Absorption into motherhood a common trouble to marriages
By John Rosemond
Q: Help me. My wife and I have been married for nearly 10 years. We have one child, a 3-year-old boy. Ever since our son was born, our marriage has been slowly slipping away as she has become absorbed into motherhood. She dotes on him constantly, talks to him constantly, praises him for every little thing he does, and does things for him he's perfectly capable of doing for himself. If I bring up the fact that our marriage is becoming an illusion, she gets angry at me, accusing me of having no appreciation for the demands of motherhood and so on. I don't see many demands except those she puts on herself. What can I do?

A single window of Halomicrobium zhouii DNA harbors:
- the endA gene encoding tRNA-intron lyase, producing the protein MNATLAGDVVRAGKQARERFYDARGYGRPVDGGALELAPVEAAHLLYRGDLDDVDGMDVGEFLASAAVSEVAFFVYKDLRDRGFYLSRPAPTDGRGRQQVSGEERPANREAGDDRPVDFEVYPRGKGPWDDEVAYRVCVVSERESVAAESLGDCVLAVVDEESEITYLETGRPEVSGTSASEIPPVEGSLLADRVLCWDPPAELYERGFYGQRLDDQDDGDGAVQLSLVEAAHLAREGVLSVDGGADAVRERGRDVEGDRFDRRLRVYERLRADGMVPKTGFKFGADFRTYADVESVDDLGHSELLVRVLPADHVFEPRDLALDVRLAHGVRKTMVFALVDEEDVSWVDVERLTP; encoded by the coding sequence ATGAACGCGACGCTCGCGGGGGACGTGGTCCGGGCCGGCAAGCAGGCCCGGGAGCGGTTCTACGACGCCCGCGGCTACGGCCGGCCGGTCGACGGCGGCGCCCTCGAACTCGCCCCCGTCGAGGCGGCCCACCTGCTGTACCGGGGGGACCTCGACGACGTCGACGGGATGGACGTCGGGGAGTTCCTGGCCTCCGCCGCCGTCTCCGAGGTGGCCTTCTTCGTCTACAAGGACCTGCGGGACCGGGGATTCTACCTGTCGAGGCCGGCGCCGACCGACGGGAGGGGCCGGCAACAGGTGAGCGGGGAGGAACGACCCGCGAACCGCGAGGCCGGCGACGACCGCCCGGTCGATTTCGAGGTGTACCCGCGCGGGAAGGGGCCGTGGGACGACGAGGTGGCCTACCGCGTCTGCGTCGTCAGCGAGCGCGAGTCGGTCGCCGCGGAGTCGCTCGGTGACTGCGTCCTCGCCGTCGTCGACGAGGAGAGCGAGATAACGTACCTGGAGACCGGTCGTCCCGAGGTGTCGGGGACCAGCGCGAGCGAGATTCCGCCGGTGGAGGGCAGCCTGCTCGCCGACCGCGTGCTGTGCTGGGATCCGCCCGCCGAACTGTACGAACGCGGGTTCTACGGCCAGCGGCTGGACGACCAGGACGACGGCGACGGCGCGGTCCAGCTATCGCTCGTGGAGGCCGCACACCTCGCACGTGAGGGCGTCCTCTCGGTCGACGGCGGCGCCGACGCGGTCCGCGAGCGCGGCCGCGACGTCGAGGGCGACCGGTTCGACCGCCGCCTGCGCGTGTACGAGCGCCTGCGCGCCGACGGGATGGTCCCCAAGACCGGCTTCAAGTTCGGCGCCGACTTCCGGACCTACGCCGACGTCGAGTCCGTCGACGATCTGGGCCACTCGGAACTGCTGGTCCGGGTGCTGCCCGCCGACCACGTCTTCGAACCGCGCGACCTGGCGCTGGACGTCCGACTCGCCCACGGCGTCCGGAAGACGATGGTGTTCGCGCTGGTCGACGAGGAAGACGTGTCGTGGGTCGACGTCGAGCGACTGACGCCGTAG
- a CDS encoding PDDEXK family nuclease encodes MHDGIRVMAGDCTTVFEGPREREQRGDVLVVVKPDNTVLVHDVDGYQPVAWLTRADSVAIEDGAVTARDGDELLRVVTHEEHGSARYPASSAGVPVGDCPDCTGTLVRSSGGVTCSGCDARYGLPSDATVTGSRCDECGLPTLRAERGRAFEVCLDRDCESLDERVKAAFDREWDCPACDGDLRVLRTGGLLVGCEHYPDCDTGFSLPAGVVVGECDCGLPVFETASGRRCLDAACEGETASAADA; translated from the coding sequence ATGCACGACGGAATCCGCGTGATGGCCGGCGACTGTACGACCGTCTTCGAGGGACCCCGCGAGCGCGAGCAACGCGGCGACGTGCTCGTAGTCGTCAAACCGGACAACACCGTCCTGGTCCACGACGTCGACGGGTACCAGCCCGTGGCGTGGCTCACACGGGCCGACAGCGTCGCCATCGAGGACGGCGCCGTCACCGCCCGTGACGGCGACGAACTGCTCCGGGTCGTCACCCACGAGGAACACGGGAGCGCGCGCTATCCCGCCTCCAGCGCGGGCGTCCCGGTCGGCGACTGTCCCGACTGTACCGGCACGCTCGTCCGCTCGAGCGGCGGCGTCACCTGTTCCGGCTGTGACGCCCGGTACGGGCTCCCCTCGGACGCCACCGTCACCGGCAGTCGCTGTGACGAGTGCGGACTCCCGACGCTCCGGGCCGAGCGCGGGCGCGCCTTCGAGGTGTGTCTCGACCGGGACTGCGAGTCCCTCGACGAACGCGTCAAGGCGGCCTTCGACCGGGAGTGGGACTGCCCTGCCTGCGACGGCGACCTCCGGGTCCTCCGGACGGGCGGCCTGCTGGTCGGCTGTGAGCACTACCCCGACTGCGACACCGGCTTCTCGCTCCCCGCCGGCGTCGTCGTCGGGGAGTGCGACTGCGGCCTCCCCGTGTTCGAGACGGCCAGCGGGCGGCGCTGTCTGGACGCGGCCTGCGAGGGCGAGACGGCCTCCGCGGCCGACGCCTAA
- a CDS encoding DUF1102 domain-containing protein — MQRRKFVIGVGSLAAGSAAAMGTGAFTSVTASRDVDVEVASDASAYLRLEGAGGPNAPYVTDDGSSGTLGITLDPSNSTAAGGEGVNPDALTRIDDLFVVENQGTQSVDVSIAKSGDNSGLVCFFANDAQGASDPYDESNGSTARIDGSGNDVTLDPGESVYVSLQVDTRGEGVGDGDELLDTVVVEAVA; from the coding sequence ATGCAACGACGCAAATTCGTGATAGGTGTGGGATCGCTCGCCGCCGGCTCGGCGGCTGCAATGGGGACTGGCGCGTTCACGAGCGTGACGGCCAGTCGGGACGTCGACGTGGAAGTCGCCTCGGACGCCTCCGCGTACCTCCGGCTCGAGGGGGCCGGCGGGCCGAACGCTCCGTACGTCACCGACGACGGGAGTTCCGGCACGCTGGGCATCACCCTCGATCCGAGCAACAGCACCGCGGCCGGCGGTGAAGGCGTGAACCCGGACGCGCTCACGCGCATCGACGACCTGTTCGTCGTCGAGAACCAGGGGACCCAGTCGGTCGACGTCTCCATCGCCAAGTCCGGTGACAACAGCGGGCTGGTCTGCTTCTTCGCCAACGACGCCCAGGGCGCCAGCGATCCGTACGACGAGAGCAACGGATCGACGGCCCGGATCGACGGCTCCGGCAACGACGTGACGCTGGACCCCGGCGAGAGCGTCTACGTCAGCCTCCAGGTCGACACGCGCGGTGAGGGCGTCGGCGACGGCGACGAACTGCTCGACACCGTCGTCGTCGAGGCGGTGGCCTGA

A: Over the past 40 years, since the advent of what I call "psychological parenting," the role of the adult female in the family has morphed: once primarily a wife, now primarily a mother.
In the process, "mother" has become infused with pressure, stress, anxiety and guilt. The typical female parent tells me that she feels lots of pressure from her peers to "perform" in public ways in order to validate her motherhood.
The performance in question involves putting one's child at the center of one's attention and constantly scurrying about in a quest to raise the bar of expectation on all the other mothers, who are all doing the same.
Family psychologist John Rosemond answers parents' questions at www.rosemond.com.